Over 8,000 Irish students go to the US each summer on J-1 visas, predominantly after their first year in college year or in advance of their final year exams.
According to the Department of Foreign Affairs, 35 per cent of J-1 students - or over 2,800 annually - travel to California, with San Francisco a particular draw for summer jobs in shops, bars and restaurants.
To qualify for a J-1, you must be a full-time academic studying for a degree or higher qualification, and be able to show you intend to return to Ireland at the end of the four-month visa programme.
Student campus accommodation is often sought out by J-1 students as it tends to be cheaper, while also providing amenities and a social network.
University of California Berkeley, located 20kms across the bay from San Francisco, is one of a number of colleges which offer visiting student accommodation through a subletting service.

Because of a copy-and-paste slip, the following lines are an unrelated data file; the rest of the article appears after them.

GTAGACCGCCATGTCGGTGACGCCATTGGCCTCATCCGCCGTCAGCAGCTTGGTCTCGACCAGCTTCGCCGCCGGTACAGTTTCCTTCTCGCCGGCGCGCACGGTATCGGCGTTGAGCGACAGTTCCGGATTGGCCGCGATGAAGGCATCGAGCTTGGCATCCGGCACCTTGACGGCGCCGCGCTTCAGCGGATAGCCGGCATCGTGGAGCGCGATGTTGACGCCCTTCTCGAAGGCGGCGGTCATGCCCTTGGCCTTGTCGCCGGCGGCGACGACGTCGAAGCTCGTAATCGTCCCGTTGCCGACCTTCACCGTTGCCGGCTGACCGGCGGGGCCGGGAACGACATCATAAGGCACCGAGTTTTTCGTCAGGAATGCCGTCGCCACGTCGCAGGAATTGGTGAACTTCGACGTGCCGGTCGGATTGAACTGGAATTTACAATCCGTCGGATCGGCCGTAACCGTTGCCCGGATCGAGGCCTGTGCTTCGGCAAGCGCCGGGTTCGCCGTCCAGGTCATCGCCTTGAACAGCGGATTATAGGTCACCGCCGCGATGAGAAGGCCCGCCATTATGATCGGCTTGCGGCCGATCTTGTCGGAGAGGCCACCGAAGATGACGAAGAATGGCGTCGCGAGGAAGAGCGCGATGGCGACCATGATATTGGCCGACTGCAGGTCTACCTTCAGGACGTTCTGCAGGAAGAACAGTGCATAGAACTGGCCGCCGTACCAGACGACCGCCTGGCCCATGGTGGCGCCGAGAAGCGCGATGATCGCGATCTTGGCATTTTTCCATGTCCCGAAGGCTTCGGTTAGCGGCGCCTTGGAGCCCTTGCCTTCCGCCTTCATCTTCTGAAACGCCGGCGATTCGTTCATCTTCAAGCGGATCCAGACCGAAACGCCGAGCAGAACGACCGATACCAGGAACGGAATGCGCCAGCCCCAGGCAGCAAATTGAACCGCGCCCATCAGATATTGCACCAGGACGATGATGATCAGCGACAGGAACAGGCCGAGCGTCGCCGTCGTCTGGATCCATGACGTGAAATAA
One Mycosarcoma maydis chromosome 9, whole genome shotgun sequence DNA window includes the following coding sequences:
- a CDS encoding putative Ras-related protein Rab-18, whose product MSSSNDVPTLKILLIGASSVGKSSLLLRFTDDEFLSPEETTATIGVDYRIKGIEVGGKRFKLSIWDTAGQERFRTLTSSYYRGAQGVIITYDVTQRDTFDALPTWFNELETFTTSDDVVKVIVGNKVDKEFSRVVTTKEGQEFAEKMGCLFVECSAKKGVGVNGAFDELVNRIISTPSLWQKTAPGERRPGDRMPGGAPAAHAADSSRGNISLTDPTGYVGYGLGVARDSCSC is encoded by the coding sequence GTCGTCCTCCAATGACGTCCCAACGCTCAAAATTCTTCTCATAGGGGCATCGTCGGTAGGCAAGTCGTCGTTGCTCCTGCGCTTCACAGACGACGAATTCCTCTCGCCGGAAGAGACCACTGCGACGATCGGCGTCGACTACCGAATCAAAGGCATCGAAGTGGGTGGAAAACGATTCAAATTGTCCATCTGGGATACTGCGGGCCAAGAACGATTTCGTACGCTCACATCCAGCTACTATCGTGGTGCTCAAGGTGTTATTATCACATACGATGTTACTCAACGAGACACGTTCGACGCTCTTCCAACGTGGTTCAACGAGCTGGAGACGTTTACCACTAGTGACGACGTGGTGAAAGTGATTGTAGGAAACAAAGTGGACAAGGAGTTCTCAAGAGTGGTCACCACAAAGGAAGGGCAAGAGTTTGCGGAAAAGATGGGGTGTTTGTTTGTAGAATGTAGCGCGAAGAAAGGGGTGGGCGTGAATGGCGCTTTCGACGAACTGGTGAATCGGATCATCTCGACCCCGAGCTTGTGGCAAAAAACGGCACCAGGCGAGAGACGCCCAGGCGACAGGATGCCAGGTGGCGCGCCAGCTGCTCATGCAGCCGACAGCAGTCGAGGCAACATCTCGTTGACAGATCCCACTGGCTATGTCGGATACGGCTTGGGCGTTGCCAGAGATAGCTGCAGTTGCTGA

The university also has strong academic links with Ireland. It is named after the Co Kilkenny-born philosopher and former Church of Ireland Bishop of Cloyne George Berkeley.
A Celtic studies centre has operated there since 1911, and it usually attracts a small number of Irish postgraduate and scholarship students each year as part of a very international mix on campus.
Broadcaster and history Myles Dungan and Irish-language poet Louis de Paor are among a number of Fulbright Scholars to have studied in Berkeley in recent years.
Speaking about the importance of the J-1 programme earlier this year, US Ambassador Kevin O’Malley said more than 150,000 Irish people had participated in the scheme over the past 50 years and the net result was a group of influential members of Irish society who all had a strong connection to America.
“The J-1 visa program is the ‘secret sauce’ in the strong US-Irish relationship. As the US Ambassador, I am often told that the Irish ‘get’ Americans.
“I am convinced that this massive J-1 program is an underappreciated factor, for example, in the massive US-Irish business relationship which is so positive and successful,” said Mr O’Malley.
“Ireland, despite its size, sends more students to the United States each year on J-1’s than any other country in the world. 8,000 students participated last year alone. An exchange on that scale just has to have an impact.”